Looking into Death: An Evolution through Time in England to 1800

Thanh Truc Truong


Death has long been a topic in concern of the entire humanity. Regardless of gender, nationality or time period, we all reach the same destination: death. However, the interpretation of death itself does not always stay the same, but radically evolves throughout history, as reflected in multiple literary works. This paper, therefore, will examine the evolution of death notions with special regards to England from the Middle Ages to the seventeenth century - from the time of persistent threat of the Black Plague to the modern colonial period. Exploring the death of the three rioters in “The Pardoner’s Tale” of Geoffrey Chaucer’s masterpiece Canterbury Tales (1387-1400) and the protagonist’s death in “Oroonoko” of Aphra Behn (1688), the paper will dissect each death to illustrate its relationship with the contemporary common belief. Following the indepth multi-dimensional analyses of other critical book and journals besides the primary texts, this research will also prove the shift from the Medieval romantic and religious mindset to the dominance of realism and humanistic world before the 1800s in England – a representative of Western civilization. Over time, we cease to perceive death as a destiny by the Plague, a necessary means to pay for sins and only granted by God, but witness the replacement of a totally different frame of mind, in which the colonists become “the Almighty” and death for justice disappears from scene.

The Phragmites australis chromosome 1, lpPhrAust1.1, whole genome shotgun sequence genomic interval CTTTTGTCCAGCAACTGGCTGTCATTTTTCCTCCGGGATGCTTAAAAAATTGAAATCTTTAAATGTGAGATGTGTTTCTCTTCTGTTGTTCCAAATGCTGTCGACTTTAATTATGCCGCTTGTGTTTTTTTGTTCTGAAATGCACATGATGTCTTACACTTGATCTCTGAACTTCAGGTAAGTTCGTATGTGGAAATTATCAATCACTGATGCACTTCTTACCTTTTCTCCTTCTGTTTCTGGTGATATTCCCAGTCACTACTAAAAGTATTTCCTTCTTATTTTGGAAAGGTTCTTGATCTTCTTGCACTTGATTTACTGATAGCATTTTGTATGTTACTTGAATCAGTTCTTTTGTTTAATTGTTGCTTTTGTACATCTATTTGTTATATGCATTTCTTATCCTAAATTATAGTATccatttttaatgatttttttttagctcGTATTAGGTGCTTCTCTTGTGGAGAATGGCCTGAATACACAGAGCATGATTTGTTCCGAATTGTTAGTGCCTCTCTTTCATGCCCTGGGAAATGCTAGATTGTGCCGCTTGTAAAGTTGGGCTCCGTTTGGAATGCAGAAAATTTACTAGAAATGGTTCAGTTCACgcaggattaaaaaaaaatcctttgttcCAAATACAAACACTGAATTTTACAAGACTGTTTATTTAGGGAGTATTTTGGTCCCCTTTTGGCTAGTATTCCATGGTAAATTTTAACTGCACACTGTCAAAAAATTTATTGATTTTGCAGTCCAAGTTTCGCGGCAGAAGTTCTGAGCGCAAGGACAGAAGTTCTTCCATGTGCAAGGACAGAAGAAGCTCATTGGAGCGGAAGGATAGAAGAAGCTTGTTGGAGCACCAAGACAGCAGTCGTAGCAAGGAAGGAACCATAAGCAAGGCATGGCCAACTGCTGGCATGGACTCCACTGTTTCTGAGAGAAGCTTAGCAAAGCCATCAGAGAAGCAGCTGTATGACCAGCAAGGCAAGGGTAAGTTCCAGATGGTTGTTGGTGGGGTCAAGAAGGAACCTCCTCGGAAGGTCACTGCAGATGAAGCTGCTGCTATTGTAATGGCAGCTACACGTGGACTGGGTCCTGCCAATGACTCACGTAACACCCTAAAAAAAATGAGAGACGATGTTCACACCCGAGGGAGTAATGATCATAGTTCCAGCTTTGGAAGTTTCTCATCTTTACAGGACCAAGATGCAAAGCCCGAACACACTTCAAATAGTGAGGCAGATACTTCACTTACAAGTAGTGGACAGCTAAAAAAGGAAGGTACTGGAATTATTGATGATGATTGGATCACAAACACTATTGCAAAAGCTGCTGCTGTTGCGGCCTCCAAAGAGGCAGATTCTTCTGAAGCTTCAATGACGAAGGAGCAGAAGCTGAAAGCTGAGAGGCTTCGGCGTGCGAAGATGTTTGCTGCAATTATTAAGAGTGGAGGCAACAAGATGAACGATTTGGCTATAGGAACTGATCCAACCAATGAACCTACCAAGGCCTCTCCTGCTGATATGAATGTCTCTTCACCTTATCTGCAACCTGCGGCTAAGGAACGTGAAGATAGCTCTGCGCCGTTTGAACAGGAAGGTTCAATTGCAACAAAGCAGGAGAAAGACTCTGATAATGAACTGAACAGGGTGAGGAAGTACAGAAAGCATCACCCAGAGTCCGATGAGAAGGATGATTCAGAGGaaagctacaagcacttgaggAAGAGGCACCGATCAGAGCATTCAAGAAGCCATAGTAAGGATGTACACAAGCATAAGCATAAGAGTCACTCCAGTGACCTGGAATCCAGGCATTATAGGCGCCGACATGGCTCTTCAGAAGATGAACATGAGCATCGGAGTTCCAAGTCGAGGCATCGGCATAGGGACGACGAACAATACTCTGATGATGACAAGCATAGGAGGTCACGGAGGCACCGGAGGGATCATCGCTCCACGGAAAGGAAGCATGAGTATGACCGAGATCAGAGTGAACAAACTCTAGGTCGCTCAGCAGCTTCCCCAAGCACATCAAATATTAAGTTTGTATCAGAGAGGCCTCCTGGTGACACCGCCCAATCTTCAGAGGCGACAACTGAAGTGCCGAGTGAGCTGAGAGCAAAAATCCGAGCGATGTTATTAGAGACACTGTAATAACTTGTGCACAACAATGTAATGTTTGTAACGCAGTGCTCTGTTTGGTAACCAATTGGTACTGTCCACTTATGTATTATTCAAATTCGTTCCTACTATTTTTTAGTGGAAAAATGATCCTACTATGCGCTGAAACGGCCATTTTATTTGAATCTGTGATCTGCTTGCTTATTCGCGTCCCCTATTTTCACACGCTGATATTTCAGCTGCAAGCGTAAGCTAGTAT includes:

Death, Middle Ages, Religion

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